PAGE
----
Stokes, on 24 at the time, compounded those feelings of disappointment by drilling the next delivery through mid-on for four. When he reached his half-century he had hit 40 in boundaries.

In a first session in which rain allowed only 20 minutes' play, West Indies had shot out Dawid Malan. Roach moved one up the hill from the Nursery End and found the thinnest of outside edges. He had added seven to his overnight 13 and the score was 63 for five.

Jonny Bairstow had faced only three balls when the rain returned and when he got back out there, he never looked better than scratchy, often being beaten by the moving ball from Roach and Holder. Ironically, he had just played his most confident shot of the day, an extra cover drive off Roach for four, when the seamer ran one back into him and trapped him in front.

If Holder had been disheartened by the earlier miss of Stokes he would have been furious when he brought back Gabriel, who found a way through the batsman's defence and clipped his bails only for the replay to show that he had overstepped – a recurring problem for his strike bowler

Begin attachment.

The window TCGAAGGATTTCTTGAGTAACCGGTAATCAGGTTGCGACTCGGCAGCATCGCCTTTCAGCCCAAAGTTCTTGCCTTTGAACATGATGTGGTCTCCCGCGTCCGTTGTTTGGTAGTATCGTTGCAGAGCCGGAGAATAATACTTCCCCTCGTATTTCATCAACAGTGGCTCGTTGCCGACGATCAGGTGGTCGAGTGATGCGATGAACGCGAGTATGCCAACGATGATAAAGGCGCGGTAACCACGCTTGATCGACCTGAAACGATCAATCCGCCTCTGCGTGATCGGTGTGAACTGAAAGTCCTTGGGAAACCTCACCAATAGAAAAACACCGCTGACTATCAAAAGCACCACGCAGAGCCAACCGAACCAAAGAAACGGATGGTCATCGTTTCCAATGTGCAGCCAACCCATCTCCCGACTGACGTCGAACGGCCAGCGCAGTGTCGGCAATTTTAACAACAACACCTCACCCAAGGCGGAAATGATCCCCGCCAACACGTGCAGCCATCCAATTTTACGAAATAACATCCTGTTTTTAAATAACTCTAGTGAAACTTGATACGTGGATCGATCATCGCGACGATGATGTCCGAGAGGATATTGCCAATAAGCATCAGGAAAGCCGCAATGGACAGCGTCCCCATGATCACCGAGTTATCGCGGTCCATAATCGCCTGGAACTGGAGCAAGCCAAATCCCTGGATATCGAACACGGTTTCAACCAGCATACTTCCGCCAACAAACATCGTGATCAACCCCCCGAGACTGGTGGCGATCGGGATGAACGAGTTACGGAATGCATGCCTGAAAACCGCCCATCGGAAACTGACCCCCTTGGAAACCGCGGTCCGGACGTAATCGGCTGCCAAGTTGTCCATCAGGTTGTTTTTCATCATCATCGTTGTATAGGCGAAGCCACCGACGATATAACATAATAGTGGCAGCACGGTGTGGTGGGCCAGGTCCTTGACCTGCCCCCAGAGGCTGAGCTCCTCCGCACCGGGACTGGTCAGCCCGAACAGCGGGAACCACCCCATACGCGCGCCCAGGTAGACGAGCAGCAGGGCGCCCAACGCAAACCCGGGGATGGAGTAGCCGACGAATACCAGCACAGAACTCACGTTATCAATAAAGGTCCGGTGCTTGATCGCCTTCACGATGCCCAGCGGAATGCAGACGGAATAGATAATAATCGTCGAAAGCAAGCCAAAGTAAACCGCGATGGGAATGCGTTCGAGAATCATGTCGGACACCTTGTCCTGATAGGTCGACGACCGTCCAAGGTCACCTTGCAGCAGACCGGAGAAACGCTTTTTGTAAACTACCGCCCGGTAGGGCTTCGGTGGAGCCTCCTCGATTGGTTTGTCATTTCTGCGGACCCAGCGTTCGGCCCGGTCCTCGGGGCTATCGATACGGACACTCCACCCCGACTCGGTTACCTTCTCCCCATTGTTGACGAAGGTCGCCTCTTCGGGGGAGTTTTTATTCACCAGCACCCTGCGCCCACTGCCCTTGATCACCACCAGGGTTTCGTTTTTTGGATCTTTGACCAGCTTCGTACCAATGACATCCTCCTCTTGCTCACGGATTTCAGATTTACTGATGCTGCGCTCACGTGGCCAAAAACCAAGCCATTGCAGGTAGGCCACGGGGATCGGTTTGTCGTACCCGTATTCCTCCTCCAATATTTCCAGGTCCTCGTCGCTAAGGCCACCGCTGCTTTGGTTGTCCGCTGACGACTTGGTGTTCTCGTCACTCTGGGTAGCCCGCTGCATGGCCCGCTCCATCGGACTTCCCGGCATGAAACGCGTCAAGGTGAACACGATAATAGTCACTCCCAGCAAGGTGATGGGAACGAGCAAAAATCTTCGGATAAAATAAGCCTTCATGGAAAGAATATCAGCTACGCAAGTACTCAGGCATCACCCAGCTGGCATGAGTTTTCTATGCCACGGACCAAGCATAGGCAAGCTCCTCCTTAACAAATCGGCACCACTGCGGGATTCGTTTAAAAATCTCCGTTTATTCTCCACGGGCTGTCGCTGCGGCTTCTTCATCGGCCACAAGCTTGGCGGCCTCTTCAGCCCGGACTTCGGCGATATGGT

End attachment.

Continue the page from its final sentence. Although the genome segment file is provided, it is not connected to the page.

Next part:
There was a huge sense of relief, then, when Gabriel repeated the dismissal three balls later, this time with his front foot in a legal position.

Moeen was forced to stretch for an outswinger from Roach and drove to gully but Broad survived a threatening induction from Roach to plunder important runs. His technique these days comprises hurrying away towards square leg while clearing his front leg and throwing his hands way from his body at the ball.

When he uppercut Roach for four, Holder put in a third man but Broad simply swatted squarer, collecting a couple of maximums. Having hit 38 from 45 balls he toe-ended a pull off Holder to give the Barbadian a fourth wicket.

Any delight Holder felt was soon diminished as Anderson struck and when Kyle Hope was removed for a single by Broad, England's two wicket-takers could reflect on jobs well done.

Powell, who has batted much more confidently and with much better judgment in this Test, showing glimpses of his talent, had driven wonderfully straight for four to move within five of a half-century when Anderson produced a wonder-ball to dismiss him -- a good length delivery delivered from round the wicket that swung and seamed past the left-hander's outside edge and delicately lifted the off bail from the groove.

Shai Hoope continued to defy the England bowlers, even when tested by a couple of daunting bouncers from Stokes and by the close, at 7.30 they had moved 22 ahead.

Third Test afternoon session day 2: West Indies 123 v England 194

Ben Stokes (again) and a skittishly attacking Stuart Broad enabled England to claim a lead of 71 when they were bowled out for 194 at the end of an extended afternoon session at Lord's.

Stokes added a 12th Test fifty to his six for 22 in the West Indies first innings, while Broad smashed two sixes and four fours in a quickfire 38 that was more effective than easy on the eye